Character: Noah Levenstein
Actor: Eugene Levy
Film: American Pie
Role: Awkward, geeky, and genuinely good-intended father of Jim Levenstein.
Noah Levenstein is a good-natured working dad with a growing concern for his now sexually curious teenage son Jim (Jason Biggs), who finds himself in increasingly embarrassing situations as he experiments with his urges. Noah even finds his son lying on top of a homemade fruit pie with his pants down, simulating sex, right in the kitchen. But Noah is not one to overreact and feels his son just needs some guidance, so takes it upon himself to educate the boy on the female form, and some possible alternatives for handling his needs. Noah is a sweet man whose only intention is to help Jim and shares a strong connection with his testosterone filled boy and his friends, becoming a kind of mentor and true confidant.
The Moment: Jim is a curious boy and like his friends, has sex on the mind all the time. He has made a pact with them to lose their virginity before high school graduation and while they each set their sites on specific girls, Jim is only interested in Nadia (Shannon Elizabeth), a beautiful, buxom exchange student living in his house. With not much confidence and no experience, he listens to his friend Oz (Chris Klein),who tells him that “third base” with a girl feels like warm apple pie, which prompts Jim to actually try it, climbing onto a fresh baked pie his mother made. Of course, Noah discovers this and begins to realize Jim needs some fatherly advice. A bit later, when Jim comes out of his bedroom, Noah is standing in the hallway waiting for him and directs Jim to look at the family portrait. He starts with some small talk but then bluntly explains that he wants to talk about masturbation, which momentarily puzzles Jim, but he continues to listen. Noah doesn’t mince words and confesses to his own behavior when he was young and then draws attention the his wife in the photograph, stating that he found a partner. He then questions Jim about his intention in finding a partner and if this something he would like. Satisfied by Jim’s answer of “yes”, he pats his boy on the back and nods with contentment (and a little relief).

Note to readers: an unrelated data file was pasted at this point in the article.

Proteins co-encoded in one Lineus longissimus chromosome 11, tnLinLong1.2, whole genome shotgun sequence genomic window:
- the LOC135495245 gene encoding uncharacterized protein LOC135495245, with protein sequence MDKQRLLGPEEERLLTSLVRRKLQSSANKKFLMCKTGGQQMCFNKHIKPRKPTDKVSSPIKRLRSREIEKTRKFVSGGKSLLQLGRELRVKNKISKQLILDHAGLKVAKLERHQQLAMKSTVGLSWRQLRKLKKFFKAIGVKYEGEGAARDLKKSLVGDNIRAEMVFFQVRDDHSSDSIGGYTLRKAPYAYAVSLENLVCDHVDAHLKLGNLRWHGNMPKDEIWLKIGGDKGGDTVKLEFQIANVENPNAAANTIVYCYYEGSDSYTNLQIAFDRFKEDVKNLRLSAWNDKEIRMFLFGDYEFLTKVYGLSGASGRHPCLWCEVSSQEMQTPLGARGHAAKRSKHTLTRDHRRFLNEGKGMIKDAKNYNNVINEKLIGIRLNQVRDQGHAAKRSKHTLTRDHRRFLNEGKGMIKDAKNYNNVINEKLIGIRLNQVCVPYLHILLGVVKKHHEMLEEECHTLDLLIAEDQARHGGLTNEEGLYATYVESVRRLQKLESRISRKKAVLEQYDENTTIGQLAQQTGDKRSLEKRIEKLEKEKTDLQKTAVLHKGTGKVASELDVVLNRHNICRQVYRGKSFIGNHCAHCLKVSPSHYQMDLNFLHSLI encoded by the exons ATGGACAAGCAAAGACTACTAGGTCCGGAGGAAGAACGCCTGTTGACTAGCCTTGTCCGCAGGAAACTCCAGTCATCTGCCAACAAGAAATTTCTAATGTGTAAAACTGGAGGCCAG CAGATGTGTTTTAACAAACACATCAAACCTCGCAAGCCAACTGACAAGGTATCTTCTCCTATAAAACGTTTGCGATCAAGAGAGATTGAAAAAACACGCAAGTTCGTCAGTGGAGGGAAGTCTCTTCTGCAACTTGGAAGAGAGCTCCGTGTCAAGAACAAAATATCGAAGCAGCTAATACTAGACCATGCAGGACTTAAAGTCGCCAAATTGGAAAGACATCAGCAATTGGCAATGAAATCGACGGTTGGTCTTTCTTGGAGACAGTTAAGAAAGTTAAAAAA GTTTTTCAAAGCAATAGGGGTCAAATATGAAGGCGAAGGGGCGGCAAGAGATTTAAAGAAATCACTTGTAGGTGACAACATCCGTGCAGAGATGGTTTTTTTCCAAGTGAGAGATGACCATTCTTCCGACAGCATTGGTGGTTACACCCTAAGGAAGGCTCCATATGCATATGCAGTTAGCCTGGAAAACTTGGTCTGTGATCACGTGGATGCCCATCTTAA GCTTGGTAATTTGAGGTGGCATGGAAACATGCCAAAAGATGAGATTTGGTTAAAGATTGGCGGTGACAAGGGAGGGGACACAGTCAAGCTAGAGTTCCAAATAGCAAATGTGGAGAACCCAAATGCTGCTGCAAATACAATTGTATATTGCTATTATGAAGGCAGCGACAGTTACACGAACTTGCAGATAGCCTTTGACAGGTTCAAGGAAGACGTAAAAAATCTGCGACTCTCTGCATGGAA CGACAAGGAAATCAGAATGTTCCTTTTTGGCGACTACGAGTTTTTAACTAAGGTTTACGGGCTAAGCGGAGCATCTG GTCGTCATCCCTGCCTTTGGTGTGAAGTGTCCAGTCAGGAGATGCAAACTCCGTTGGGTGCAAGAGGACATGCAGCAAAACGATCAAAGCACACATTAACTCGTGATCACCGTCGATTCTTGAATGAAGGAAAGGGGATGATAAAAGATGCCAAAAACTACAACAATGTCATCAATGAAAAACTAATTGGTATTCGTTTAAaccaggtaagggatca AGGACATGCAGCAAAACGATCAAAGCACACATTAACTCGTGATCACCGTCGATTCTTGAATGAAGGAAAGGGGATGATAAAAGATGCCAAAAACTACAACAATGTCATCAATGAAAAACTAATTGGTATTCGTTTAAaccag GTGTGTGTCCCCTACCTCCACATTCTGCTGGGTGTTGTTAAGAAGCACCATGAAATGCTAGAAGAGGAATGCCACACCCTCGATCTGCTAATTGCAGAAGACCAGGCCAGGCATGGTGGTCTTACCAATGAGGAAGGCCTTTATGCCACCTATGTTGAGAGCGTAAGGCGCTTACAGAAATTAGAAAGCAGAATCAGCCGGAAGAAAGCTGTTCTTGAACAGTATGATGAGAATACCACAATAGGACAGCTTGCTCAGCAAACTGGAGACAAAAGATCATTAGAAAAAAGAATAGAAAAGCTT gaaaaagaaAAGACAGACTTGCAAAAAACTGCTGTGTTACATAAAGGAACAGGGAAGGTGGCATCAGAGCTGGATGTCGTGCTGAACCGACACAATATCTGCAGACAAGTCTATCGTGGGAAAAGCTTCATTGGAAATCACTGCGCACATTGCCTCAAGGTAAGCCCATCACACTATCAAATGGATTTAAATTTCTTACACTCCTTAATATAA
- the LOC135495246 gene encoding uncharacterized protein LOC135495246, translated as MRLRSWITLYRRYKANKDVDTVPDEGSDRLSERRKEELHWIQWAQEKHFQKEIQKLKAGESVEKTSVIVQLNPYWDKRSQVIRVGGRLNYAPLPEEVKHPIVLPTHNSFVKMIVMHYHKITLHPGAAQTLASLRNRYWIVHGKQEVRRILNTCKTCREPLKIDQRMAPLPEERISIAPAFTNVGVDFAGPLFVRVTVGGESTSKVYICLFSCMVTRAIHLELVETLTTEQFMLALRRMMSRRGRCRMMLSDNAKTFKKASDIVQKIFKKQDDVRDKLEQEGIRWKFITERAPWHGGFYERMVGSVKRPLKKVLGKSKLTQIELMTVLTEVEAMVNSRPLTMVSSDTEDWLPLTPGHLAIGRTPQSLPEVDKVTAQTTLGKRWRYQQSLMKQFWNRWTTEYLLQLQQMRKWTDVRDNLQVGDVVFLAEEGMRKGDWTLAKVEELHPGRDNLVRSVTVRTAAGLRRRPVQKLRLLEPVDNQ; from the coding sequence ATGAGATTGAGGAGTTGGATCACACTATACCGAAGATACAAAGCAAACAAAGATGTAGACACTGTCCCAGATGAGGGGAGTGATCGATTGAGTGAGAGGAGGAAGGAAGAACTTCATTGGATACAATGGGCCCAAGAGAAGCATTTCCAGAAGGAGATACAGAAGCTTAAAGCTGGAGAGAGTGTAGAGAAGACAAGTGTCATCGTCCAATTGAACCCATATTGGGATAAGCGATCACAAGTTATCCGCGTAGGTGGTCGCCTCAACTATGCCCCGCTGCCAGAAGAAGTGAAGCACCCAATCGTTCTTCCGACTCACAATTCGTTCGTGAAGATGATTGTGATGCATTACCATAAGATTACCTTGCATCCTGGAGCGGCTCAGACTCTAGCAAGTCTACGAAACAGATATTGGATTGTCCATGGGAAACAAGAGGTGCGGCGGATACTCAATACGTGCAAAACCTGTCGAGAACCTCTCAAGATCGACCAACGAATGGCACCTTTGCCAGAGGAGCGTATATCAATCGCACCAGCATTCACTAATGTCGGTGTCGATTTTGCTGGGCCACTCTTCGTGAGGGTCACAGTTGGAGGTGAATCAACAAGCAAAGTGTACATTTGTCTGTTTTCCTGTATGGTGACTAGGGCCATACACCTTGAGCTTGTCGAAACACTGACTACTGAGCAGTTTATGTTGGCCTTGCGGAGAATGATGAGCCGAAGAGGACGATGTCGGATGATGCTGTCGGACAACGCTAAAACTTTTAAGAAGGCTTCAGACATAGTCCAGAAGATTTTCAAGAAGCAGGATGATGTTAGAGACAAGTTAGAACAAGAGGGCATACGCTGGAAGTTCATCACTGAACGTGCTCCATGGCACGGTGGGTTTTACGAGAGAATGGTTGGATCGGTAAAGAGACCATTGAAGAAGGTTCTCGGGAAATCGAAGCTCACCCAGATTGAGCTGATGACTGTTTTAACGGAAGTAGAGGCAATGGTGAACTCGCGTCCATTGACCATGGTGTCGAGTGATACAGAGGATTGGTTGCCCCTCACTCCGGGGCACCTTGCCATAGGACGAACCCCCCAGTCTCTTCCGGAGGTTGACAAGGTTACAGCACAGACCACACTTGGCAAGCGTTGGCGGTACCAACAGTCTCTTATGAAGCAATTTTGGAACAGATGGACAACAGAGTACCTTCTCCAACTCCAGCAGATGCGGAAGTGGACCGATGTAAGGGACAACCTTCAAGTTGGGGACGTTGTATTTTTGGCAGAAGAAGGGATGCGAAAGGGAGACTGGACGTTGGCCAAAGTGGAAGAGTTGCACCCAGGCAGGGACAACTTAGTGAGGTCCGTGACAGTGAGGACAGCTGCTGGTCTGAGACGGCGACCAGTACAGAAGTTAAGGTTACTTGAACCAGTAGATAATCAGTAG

Why It Matters: Is there anything more embarrassing than the birds and the bees talk with a parent? It’s been the source of jokes and gags in movies for decades and while it’s played for laughs here, it’s a little different and more memorable because there is a wonderful sense of sincerity about Noah that makes him so approachable. His open-mindedness and honesty are what make Jim so comfortable and willing to listen. Sure, it’s a little awkward. Jim’s a teenager, and he knows enough about girls and girl parts to probably fumble his way through his first encounter, but he doesn’t shy away from his dad’s rather clinical advice, instead squirming a bit at the word choices but knowing there’s things to be learned from his father. In fact, there is a real sense that he his eager for the words of wisdom, and thankful for the talks. Meanwhile, Noah believes the best thing he can do for Jim is to offer the most accurate and straightforward explanations possible. He is sensitive to Jim’s curiosity and doesn’t treat him like he’s ignorant, only inexperienced. His candid attempts at sounding cool and hip to teenagers is also very endearing. This respect and sincerity gives Noah a level of trust that makes him very popular with Jim and his friends and reason why he remains one of the most beloved characters in the American Pie franchise.